BBC Homepage World Service Education
BBC Homepagelow graphics version | feedback | help
BBC News Online
 You are in: UK: Scotland
Front Page 
World 
UK 
England 
Northern Ireland 
Scotland 
Wales 
UK Politics 
Business 
Sci/Tech 
Health 
Education 
Entertainment 
Talking Point 
In Depth 
AudioVideo 



Sleep Scotland director Jane Ansell
"It has an enormous effect on the whole family"
 real 28k

Thursday, 17 May, 2001, 08:28 GMT 09:28 UK
Sleep clinics seek support
sleep
Families can be left without a good night's sleep
Campaigners fighting to have sleep clinics established throughout Scotland are taking their case to the Scottish Parliament.

Sleep Scotland provides help for families with children with special needs whose severe sleep problems can disrupt family life.

Around 12,000 children are thought to suffer from chronic sleep problems.

Unlike other children, the disruption does not improve as they grow older.


We are asking for MSPs to support us in asking every local authority to offer a sleep counselling service

Jane Ansell, Sleep Scotland
They may scream for hours on end, can be destructive and demand attention all the time.

The condition is worst among those with autism, cerebral palsy and attention deficit disorder.

No-one in the family can get a good night's sleep, which can lead to other problems with relationships and work.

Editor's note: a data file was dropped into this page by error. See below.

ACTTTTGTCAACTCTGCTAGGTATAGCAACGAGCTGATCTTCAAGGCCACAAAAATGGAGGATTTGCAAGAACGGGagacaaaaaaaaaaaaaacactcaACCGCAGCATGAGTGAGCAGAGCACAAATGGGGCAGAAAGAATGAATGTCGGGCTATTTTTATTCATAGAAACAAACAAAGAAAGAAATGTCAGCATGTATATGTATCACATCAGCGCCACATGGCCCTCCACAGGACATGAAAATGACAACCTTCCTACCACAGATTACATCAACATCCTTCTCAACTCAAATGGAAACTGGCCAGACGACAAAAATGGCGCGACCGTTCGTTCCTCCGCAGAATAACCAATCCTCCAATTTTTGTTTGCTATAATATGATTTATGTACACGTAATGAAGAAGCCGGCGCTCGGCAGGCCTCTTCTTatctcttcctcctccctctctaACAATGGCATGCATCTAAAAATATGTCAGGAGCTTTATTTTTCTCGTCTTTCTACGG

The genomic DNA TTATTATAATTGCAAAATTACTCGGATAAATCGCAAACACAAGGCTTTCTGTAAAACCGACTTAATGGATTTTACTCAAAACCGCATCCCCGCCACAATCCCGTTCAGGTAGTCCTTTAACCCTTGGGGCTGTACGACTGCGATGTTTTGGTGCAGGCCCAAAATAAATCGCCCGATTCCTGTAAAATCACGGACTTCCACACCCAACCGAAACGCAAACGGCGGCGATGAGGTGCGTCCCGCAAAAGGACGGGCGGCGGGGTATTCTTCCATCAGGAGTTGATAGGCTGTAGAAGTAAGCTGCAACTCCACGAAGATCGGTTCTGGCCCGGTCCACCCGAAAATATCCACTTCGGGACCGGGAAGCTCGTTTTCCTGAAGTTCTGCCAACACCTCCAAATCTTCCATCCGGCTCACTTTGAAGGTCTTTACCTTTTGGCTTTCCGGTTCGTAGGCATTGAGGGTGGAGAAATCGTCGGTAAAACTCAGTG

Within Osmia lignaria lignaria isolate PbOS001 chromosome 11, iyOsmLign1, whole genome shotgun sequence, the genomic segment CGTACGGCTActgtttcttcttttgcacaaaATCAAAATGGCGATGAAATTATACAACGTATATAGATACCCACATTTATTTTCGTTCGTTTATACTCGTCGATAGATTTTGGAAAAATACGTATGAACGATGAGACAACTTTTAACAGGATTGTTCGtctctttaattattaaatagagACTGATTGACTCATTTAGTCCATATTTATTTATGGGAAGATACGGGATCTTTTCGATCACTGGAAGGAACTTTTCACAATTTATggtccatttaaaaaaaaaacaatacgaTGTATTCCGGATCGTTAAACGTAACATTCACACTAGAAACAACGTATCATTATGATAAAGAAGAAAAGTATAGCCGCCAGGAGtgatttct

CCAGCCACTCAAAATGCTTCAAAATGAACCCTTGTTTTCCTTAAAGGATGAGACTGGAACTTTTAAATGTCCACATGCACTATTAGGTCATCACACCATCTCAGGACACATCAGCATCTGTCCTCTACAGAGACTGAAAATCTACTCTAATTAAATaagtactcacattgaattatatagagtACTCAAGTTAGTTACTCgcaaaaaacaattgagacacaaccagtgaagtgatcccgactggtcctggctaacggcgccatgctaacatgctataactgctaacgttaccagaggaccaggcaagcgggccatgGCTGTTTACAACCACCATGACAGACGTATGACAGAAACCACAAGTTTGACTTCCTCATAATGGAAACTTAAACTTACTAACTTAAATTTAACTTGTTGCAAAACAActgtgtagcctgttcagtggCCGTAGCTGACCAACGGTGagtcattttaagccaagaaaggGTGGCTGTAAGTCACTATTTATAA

Sleep Scotland already runs 60 clinics to support such families.

Residential care

It works closely with them to change the child's sleeping patterns - but there is a long waiting list and the organisation cannot meet demand.

It will tell MSPs that it needs the help of local authorities to make the service more widely available.

The organisation say there is a good economic case because the service reduces the need for expensive residential care.

Sleep Scotland director Jane Ansell explained that she had set up the service through a combination of personal and professional experience.

Counselling service

One of her three children has special needs, and after years of sleepless nights she realised something could be done.

She said counsellors at the organisation's clinics worked with the children to teach them how to sleep.

"We are asking for MSPs to support us in asking every local authority to offer a sleep counselling service to families with special needs children with sleep problems.

"We will be working with these local authorities to integrate that sleep counselling service into the range of provisions that they offer to these families," she said.

Search BBC News Online

Advanced search options
Launch console
BBC RADIO NEWS
BBC ONE TV NEWS
WORLD NEWS SUMMARY
PROGRAMMES GUIDE
See also:

18 Jun 99 | Health
Step forward in snore war
18 Mar 99 | Health
Sleep disorder causes car crashes
23 Mar 99 | Health
Scientists solve snoring riddle
Internet links:


The BBC is not responsible for the content of external internet sites

Links to more Scotland stories are at the foot of the page.


E-mail this story to a friend

Links to more Scotland stories